At the panel discussion on educator walkouts at the National Education Writers Association (EWA) conference this week, NEA President Lily Eskelsen García was asked what was driving this unprecedented activism happening across the country, including the latest action in Oregon this week.
“A moment in West Virginia became a movement,” Eskelsen García said. “It is inspiring. It’s energizing. And it’s always a little scary because no one knows how these things will turn out, but so far we’ve had 100 percent success in that every place where teachers have raised their voices and thrown on their #RedForEd T-shirts and gone to the public, they’ve won support. [It’s about ending] the absolute neglect of education funding and giving kids the programs and services they need.”
People are hearing what educators have been saying for years: There is much more that should be done to support public education. It hasn’t been enough for decades.
“Parents, the public, have all marched with their educators in support of more funding for education.” Eskelsen García said. “They're asking, ‘What do you mean you have to pay for your own supplies? What do you mean you have 40 students in classrooms?’”
Panelist Kathereine Strunk, a researcher at the University of Michigan, said we know that kids who miss school on a day unexpectedly miss learning. “If you miss five days of school for a snow day you miss learning,” she said. “We expect to see studies about kids and learning loss from strikes. These are not costless to them.”
Educators walkouts have resulted in more funding for students, Eskelsen García responded, but said she’s never seen kids win a million dollars for their school after a snow day.
Dov Rosenberg, an educator from Durham Public Schools in North Carolina who joined his state walkouts, said they are taking action for the students who are not getting what they deserve and that parents and teachers want the same thing for their students.
“We demonstrate because we feel nobody is listening; it’s necessary to do something we know will have an impact,” he said.
If we don’t do something, it’s never going to change. Teachers keep picking up the slack.” - NEA President Lily Eskelsen García
To lessen the impact, Rosenberg told the panel how they had organized food distribution centers so the kids who rely on them can still receive free breakfasts and lunches.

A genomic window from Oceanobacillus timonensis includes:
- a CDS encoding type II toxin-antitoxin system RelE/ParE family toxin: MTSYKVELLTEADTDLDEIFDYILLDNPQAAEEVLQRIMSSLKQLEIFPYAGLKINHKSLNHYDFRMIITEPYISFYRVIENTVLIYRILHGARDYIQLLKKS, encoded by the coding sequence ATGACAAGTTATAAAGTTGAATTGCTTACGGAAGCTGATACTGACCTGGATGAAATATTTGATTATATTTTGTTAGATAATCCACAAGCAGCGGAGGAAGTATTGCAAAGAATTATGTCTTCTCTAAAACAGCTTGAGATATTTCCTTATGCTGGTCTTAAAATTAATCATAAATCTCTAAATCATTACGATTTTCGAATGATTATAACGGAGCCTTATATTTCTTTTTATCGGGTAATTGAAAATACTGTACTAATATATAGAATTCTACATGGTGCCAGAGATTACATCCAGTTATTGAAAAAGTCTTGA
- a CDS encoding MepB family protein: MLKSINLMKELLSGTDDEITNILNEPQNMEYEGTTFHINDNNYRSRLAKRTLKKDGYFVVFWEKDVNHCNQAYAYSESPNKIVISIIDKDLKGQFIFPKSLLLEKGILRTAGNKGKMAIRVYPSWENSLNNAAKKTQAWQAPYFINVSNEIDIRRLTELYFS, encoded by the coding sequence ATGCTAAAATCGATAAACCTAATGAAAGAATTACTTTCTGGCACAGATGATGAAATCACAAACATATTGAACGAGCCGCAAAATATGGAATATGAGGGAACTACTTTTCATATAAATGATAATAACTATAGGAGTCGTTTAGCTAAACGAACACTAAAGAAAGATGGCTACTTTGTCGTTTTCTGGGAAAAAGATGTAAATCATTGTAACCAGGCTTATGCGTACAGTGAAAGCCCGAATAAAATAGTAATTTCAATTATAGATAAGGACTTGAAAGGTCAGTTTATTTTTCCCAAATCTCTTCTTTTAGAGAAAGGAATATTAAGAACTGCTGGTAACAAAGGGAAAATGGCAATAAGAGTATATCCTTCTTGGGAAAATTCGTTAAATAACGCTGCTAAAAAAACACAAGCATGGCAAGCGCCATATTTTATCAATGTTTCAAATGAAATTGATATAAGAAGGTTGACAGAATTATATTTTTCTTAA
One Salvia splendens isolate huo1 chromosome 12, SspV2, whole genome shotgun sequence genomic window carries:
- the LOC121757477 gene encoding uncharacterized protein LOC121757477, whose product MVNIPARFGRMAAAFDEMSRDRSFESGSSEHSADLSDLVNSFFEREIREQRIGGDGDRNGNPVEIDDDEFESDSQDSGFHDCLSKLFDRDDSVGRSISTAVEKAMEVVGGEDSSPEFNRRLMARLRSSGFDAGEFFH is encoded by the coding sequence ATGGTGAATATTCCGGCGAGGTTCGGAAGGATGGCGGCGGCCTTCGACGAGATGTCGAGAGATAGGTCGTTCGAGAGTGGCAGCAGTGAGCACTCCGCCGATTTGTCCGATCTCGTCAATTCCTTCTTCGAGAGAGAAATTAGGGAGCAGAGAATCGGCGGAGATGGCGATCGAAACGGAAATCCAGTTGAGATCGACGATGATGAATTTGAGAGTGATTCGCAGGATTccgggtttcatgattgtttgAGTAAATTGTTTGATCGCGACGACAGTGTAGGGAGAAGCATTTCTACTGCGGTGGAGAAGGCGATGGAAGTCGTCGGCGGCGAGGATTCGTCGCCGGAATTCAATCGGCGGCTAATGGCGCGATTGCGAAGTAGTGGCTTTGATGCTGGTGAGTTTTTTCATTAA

“We can’t provide childcare, and it is a hardship, these aren’t easy,” he said. “We stay mindful of how we can serve students on days we are striking so there is less hardship.”
Many students, he added, marched with their parents alongside their educators, getting a real-life education in civics and political action.
Shar Jeffries of Democrats for Education Reform, which supports more charter schools, told the audience that the unions would have the public believe that walking out is the only lever they have to pull. Jeffries said educators should exhaust every lever before leaving the school or classroom to protest.
Rosenberg responded that political action isn’t harming students when the whole point of a walkout is to improve students’ learning.
“It is the last lever. We tried phone banks, letters to representatives, and supporting legislation that would increase funding, and it didn’t work. We have to use what power we have, and the most power we have is our labor. We are furious that our students are forced to learn in the miserable conditions we are required to work.”
Madeline Will of Education Week, who moderated the panel, asked how unions are faring in the wake of the Supreme Court Janus decision.
“Our membership is up all over the country when we were supposed to be plummeting,” said Eskelsen García. “We are energized. This is about the Koch brothers and their ilk trying to get rid of our membership. We know the only power we have is a collective voice…. And we have three million professionals who love their students and stand ready to put their boots on the ground.”